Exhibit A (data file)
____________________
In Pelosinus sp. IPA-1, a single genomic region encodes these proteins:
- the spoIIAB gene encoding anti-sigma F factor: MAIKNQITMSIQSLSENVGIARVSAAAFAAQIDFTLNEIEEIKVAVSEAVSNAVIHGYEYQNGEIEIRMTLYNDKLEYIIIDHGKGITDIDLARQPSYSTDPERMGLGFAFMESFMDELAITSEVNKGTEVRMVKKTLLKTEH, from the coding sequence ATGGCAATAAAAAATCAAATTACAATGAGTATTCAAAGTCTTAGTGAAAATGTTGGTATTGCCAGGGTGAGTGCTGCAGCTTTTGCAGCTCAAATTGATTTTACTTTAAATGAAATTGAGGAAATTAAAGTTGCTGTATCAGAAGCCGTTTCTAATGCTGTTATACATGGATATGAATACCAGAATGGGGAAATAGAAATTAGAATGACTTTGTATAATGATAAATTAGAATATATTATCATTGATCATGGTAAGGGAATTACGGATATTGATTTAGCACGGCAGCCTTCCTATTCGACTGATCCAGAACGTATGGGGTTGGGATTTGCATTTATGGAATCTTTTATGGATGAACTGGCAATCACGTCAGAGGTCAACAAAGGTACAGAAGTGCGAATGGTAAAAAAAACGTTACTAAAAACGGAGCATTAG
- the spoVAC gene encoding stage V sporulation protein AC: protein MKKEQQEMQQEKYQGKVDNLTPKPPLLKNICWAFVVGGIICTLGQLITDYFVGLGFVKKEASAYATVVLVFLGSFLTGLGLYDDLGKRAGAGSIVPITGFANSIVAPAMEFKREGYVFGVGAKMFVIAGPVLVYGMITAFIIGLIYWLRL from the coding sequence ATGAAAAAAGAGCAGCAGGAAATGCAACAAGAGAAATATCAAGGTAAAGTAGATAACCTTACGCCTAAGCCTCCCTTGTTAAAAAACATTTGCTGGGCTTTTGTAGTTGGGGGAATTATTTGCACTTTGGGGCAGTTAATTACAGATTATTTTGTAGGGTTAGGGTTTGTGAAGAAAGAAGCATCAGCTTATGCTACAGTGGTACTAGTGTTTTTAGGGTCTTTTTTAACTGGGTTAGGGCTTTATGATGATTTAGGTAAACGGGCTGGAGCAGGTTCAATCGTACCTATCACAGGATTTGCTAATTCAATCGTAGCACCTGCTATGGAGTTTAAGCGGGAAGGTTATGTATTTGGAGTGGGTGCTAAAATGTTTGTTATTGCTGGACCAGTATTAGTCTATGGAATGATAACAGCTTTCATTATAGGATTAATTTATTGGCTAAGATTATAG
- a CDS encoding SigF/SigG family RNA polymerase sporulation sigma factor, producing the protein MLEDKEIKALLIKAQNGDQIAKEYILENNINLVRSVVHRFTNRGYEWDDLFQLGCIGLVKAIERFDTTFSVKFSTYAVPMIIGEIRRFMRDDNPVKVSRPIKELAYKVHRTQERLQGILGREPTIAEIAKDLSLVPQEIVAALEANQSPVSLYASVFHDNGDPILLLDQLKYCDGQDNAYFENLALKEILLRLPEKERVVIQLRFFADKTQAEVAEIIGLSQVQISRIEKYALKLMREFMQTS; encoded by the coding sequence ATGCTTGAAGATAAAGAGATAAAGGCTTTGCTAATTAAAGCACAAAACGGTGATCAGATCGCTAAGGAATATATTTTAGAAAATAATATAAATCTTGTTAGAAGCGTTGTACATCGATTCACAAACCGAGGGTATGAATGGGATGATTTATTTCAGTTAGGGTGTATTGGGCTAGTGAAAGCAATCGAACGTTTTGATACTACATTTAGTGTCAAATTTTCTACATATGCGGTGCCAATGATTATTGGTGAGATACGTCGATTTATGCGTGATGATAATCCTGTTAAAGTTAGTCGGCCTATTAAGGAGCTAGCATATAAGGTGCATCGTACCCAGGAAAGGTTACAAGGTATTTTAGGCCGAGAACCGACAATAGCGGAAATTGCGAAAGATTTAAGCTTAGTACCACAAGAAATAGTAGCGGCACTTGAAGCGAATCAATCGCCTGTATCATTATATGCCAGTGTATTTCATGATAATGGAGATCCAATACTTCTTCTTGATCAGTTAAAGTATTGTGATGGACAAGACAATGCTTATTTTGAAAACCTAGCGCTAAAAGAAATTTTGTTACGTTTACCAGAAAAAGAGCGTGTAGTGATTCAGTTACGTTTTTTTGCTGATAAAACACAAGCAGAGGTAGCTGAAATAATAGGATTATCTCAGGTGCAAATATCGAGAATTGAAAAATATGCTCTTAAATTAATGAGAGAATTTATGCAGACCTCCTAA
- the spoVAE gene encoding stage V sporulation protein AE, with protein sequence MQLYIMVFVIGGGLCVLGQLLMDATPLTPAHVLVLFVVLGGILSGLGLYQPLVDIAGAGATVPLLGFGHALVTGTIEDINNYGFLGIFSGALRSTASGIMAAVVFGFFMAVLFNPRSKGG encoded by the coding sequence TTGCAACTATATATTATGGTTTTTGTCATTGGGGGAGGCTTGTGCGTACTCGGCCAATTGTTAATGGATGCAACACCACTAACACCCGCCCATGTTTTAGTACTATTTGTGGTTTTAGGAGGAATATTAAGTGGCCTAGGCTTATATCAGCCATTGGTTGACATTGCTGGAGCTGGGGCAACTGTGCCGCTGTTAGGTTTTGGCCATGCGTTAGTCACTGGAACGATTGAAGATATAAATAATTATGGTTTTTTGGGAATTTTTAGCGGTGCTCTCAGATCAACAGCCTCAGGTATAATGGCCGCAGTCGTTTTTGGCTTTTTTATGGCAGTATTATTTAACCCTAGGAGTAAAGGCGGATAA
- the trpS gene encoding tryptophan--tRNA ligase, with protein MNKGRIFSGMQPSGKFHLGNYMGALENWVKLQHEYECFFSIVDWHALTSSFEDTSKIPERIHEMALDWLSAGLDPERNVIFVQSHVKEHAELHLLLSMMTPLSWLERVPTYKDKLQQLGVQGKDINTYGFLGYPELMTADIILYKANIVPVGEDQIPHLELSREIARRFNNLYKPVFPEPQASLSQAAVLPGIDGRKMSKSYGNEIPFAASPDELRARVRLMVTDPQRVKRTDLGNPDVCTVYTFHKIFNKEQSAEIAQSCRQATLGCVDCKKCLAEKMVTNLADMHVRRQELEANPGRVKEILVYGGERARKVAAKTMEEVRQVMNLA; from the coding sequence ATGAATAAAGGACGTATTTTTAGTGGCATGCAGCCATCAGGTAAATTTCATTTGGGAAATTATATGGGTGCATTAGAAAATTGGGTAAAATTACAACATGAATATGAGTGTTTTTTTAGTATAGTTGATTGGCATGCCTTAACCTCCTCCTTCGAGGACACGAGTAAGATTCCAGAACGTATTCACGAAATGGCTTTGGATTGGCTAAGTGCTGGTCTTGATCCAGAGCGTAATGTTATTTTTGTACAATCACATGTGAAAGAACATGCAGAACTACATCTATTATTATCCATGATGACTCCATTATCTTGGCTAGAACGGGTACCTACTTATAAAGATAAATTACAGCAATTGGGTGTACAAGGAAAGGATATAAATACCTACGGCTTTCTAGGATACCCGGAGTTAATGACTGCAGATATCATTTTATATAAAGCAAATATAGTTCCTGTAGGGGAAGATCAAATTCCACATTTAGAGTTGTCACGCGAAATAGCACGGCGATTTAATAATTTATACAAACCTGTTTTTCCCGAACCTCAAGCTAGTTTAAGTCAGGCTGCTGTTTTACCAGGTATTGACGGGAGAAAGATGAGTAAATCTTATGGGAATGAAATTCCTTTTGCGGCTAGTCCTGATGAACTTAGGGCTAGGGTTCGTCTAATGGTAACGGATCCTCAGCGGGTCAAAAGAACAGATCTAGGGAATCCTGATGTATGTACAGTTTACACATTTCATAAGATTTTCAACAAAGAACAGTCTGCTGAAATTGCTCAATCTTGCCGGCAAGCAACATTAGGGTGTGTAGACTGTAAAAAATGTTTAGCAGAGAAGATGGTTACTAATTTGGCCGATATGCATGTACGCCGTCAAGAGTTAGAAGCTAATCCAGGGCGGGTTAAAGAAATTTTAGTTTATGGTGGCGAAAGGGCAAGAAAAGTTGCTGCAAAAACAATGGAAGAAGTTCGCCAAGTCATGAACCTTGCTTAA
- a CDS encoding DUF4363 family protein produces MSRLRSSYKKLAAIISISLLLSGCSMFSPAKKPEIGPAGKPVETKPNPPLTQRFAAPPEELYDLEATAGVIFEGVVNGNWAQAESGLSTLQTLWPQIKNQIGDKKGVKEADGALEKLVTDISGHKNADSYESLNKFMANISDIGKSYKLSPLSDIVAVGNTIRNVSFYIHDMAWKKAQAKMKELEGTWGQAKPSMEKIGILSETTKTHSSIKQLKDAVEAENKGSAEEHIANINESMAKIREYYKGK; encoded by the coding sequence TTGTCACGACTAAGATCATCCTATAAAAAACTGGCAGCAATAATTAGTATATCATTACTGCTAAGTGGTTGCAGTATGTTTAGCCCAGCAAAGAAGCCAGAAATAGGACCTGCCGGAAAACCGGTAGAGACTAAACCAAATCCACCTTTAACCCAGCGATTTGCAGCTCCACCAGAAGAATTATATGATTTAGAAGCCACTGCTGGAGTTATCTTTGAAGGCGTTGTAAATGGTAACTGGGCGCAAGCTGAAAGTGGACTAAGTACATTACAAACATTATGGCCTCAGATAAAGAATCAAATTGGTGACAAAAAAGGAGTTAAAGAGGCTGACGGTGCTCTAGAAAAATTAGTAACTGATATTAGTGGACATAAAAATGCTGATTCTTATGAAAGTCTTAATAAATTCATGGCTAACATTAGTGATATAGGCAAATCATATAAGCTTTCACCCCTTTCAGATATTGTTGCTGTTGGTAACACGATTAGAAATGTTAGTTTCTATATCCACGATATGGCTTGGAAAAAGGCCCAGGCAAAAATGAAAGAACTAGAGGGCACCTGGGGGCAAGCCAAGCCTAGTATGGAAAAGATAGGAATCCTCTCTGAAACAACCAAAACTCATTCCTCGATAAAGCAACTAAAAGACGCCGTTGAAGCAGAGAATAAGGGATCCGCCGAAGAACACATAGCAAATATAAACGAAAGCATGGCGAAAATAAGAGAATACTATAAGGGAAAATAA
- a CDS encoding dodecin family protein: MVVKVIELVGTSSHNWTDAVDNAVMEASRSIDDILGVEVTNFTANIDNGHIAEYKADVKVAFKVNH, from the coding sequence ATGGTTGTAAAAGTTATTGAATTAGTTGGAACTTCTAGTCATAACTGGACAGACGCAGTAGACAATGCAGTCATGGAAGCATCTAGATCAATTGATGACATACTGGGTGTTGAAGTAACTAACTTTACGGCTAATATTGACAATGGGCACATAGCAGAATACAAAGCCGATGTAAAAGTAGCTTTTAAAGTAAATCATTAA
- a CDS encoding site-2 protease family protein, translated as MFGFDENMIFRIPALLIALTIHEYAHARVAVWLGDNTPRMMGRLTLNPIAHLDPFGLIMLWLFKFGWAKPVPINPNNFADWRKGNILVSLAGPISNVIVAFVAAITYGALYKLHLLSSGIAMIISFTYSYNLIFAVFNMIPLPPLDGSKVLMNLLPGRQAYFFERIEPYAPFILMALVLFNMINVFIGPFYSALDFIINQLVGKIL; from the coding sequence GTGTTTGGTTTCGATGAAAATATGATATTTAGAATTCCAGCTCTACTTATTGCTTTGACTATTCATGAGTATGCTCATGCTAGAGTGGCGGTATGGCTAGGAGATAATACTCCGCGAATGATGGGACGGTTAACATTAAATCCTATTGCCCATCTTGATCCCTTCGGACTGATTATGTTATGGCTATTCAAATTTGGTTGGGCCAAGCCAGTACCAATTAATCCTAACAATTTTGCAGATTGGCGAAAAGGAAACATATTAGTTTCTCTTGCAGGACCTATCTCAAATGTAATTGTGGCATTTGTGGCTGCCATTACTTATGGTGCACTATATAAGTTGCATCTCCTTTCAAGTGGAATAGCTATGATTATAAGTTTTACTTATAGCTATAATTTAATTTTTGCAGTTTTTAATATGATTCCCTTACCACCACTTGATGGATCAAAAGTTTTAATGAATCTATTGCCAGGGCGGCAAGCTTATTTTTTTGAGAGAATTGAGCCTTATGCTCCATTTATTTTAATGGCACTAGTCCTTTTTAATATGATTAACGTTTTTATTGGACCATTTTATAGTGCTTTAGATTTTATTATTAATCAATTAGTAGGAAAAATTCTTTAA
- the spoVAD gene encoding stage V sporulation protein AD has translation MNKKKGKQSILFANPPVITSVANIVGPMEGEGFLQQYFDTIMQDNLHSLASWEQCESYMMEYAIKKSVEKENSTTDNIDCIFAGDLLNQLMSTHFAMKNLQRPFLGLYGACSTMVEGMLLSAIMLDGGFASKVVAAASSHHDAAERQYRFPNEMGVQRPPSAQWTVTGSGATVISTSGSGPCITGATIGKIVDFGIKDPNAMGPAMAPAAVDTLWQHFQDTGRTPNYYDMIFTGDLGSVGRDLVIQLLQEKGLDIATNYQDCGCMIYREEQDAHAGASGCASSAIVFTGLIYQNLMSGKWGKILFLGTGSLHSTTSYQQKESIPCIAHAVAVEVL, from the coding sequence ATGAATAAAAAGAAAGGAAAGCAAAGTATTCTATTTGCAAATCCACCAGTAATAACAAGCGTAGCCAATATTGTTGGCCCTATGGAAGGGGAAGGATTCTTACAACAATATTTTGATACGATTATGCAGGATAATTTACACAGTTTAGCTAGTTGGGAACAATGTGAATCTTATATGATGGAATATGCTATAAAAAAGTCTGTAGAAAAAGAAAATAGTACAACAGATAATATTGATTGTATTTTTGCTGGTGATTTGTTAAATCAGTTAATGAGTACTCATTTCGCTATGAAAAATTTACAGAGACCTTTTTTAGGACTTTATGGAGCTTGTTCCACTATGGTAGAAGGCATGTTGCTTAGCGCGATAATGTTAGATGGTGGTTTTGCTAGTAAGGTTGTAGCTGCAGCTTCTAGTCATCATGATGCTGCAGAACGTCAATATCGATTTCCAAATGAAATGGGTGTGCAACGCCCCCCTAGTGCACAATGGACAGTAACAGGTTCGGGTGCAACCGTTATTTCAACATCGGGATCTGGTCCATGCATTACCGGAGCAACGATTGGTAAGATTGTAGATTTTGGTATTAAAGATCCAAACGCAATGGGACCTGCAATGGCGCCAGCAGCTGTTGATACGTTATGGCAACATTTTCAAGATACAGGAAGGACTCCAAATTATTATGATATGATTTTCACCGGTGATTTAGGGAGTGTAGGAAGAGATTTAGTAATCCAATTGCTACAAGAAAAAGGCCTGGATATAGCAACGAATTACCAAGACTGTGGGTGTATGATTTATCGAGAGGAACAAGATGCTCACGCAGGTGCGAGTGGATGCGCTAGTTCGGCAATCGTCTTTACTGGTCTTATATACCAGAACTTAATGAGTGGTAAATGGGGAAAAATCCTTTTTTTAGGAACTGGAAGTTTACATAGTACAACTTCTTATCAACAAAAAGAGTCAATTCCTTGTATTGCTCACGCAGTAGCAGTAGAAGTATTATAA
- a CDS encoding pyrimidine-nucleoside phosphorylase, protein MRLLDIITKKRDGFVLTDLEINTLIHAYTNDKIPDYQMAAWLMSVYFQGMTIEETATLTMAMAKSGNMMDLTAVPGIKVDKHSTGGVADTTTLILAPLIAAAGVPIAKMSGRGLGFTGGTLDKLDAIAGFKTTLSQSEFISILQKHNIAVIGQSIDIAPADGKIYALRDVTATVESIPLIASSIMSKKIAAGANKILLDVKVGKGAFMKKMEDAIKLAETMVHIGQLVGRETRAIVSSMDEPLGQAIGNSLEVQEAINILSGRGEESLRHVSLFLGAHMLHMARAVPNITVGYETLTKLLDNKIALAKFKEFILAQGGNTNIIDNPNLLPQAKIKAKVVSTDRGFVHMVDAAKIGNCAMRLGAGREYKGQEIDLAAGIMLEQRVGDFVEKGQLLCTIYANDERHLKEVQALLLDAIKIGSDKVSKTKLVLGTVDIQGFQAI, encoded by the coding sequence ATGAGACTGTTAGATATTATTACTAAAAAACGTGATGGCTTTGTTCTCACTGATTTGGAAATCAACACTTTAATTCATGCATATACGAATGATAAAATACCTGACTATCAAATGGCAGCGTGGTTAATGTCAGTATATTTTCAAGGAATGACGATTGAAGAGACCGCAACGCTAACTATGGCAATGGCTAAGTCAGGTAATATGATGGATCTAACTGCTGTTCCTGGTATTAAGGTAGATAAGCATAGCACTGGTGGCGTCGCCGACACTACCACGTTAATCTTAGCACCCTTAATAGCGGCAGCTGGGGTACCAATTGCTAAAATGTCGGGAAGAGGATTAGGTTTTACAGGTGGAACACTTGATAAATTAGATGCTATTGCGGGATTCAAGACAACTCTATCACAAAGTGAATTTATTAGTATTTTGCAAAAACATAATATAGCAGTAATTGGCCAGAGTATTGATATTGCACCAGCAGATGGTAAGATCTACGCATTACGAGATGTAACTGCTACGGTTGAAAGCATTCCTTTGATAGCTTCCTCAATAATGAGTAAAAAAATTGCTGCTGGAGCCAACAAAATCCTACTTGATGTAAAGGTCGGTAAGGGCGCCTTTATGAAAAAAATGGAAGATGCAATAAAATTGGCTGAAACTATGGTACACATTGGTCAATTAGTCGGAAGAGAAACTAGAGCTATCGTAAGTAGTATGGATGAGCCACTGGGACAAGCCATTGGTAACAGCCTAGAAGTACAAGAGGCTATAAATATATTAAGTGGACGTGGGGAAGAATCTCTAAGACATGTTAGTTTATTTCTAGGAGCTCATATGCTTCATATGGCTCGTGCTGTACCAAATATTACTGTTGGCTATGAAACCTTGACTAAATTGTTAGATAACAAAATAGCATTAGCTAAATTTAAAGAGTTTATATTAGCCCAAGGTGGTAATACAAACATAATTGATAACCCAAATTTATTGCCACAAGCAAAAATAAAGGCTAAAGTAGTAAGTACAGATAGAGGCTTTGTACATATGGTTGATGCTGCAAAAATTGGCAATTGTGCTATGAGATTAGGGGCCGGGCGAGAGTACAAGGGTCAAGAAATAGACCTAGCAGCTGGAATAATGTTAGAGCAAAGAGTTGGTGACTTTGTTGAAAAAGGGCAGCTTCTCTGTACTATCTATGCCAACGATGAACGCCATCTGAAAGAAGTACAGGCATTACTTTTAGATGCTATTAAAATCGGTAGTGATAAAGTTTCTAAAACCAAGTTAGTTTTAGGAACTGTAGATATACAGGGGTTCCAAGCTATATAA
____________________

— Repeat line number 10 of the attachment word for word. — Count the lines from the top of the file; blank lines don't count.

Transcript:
- the spoVAD gene encoding stage V sporulation protein AD has translation MNKKKGKQSILFANPPVITSVANIVGPMEGEGFLQQYFDTIMQDNLHSLASWEQCESYMMEYAIKKSVEKENSTTDNIDCIFAGDLLNQLMSTHFAMKNLQRPFLGLYGACSTMVEGMLLSAIMLDGGFASKVVAAASSHHDAAERQYRFPNEMGVQRPPSAQWTVTGSGATVISTSGSGPCITGATIGKIVDFGIKDPNAMGPAMAPAAVDTLWQHFQDTGRTPNYYDMIFTGDLGSVGRDLVIQLLQEKGLDIATNYQDCGCMIYREEQDAHAGASGCASSAIVFTGLIYQNLMSGKWGKILFLGTGSLHSTTSYQQKESIPCIAHAVAVEVL, from the coding sequence ATGAATAAAAAGAAAGGAAAGCAAAGTATTCTATTTGCAAATCCACCAGTAATAACAAGCGTAGCCAATATTGTTGGCCCTATGGAAGGGGAAGGATTCTTACAACAATATTTTGATACGATTATGCAGGATAATTTACACAGTTTAGCTAGTTGGGAACAATGTGAATCTTATATGATGGAATATGCTATAAAAAAGTCTGTAGAAAAAGAAAATAGTACAACAGATAATATTGATTGTATTTTTGCTGGTGATTTGTTAAATCAGTTAATGAGTACTCATTTCGCTATGAAAAATTTACAGAGACCTTTTTTAGGACTTTATGGAGCTTGTTCCACTATGGTAGAAGGCATGTTGCTTAGCGCGATAATGTTAGATGGTGGTTTTGCTAGTAAGGTTGTAGCTGCAGCTTCTAGTCATCATGATGCTGCAGAACGTCAATATCGATTTCCAAATGAAATGGGTGTGCAACGCCCCCCTAGTGCACAATGGACAGTAACAGGTTCGGGTGCAACCGTTATTTCAACATCGGGATCTGGTCCATGCATTACCGGAGCAACGATTGGTAAGATTGTAGATTTTGGTATTAAAGATCCAAACGCAATGGGACCTGCAATGGCGCCAGCAGCTGTTGATACGTTATGGCAACATTTTCAAGATACAGGAAGGACTCCAAATTATTATGATATGATTTTCACCGGTGATTTAGGGAGTGTAGGAAGAGATTTAGTAATCCAATTGCTACAAGAAAAAGGCCTGGATATAGCAACGAATTACCAAGACTGTGGGTGTATGATTTATCGAGAGGAACAAGATGCTCACGCAGGTGCGAGTGGATGCGCTAGTTCGGCAATCGTCTTTACTGGTCTTATATACCAGAACTTAATGAGTGGTAAATGGGGAAAAATCCTTTTTTTAGGAACTGGAAGTTTACATAGTACAACTTCTTATCAACAAAAAGAGTCAATTCCTTGTATTGCTCACGCAGTAGCAGTAGAAGTATTATAA